“Review of Four Daughters – The story of a mother’s heartbreak over the Islamic State blending reality and fiction.”

“Review of Four Daughters – The story of a mother’s heartbreak over the Islamic State blending reality and fiction.”


The film has genuine emotional depth and empathy despite some flaws. It is a docudrama that uses actors to portray real people involved in a tragic event in Tunisia. Olfa Hamrouni, a divorced woman from Sousse, made headlines when two of her daughters, Rahma and Ghofrane, left to join the Islamic State in Syria seven years ago. The director, Kaouther Ben Hania, recreates important moments from Olfa’s family life, featuring her remaining daughters Eya and Tayssir as themselves, and actors portraying the missing daughters. Ichraq Matar plays Ghofrane, while Nour Karoui plays Rahma.

Although she has not disappeared, Olfa is portrayed by Hend Sabri, adding some confusion to the process since she is a living and powerful onscreen presence. The interviews include both the actors and the real people, followed by scenes where Olfa critiques their performances. In the film, Majd Mastoura portrays Olfa’s distant and abusive father, highlighting his unusual emotional distress while embodying a cruel character from reality.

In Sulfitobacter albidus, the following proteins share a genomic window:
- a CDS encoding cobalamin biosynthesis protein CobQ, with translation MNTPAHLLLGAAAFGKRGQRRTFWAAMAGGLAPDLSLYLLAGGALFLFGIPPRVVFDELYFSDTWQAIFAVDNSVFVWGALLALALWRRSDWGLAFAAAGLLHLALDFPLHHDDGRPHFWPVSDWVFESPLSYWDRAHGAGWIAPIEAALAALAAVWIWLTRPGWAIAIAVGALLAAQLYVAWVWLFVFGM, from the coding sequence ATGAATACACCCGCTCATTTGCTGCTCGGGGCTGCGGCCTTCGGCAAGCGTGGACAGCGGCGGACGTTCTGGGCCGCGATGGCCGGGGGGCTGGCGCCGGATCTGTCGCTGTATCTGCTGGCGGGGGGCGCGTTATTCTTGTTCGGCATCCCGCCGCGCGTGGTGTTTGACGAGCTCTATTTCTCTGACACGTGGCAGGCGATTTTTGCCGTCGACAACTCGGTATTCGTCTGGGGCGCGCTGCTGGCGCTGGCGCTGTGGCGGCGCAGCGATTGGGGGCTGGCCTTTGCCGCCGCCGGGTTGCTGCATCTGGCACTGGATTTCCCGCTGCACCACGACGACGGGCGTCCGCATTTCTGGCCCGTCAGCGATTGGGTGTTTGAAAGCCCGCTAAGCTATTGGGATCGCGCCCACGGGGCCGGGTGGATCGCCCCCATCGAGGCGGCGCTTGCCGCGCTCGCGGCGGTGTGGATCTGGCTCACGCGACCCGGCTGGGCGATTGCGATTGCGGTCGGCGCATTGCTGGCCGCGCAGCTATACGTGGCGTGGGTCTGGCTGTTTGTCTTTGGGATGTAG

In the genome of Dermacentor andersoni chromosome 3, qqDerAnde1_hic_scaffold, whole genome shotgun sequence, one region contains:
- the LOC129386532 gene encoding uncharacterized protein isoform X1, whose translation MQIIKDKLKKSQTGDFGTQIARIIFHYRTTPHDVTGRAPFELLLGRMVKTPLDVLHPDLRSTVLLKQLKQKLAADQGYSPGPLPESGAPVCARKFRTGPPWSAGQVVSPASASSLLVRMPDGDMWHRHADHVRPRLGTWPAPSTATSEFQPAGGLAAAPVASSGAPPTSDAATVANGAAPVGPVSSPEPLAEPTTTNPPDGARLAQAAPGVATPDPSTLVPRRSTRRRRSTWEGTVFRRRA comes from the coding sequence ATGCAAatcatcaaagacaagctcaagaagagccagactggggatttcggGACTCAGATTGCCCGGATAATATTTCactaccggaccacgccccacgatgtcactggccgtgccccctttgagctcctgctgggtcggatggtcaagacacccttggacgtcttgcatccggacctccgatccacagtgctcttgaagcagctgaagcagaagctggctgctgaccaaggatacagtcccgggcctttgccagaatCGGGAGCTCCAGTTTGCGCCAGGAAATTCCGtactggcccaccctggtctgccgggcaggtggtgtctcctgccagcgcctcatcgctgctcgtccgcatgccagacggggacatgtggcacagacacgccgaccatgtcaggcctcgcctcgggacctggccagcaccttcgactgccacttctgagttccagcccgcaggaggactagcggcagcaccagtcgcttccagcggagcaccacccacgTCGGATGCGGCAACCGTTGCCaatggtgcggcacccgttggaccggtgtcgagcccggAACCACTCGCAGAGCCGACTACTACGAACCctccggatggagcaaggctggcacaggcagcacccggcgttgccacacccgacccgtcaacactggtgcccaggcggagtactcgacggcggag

Ben Hania may have approached this process with an open mind, without a clear understanding of how this approach would reveal new information about the case. It is uncertain how much insight has been gained through this technique, and it is possible that it may not be effective in determining the specific ways in which the two young women became radicalized. Relying on actor intuition to imagine their thought processes may not lead to significant discoveries. A television clip from a panel discussion featuring Olfa passionately criticizing politicians and attributing her daughters’ radicalization to their tolerance of jihadist imams after the Arab Spring may offer a perceptive understanding that cannot be obtained through docudrama.

Yet these women possess such a powerful on-screen presence that their empathy propels the film forward. It is enchanting to witness the genuine emotions of Eya and Tayssir as they meet the actresses portraying their sisters, struck by their striking similarities and the surreal feeling of their sisterly bond being recreated in a semi-fictionalized manner.

Source: theguardian.com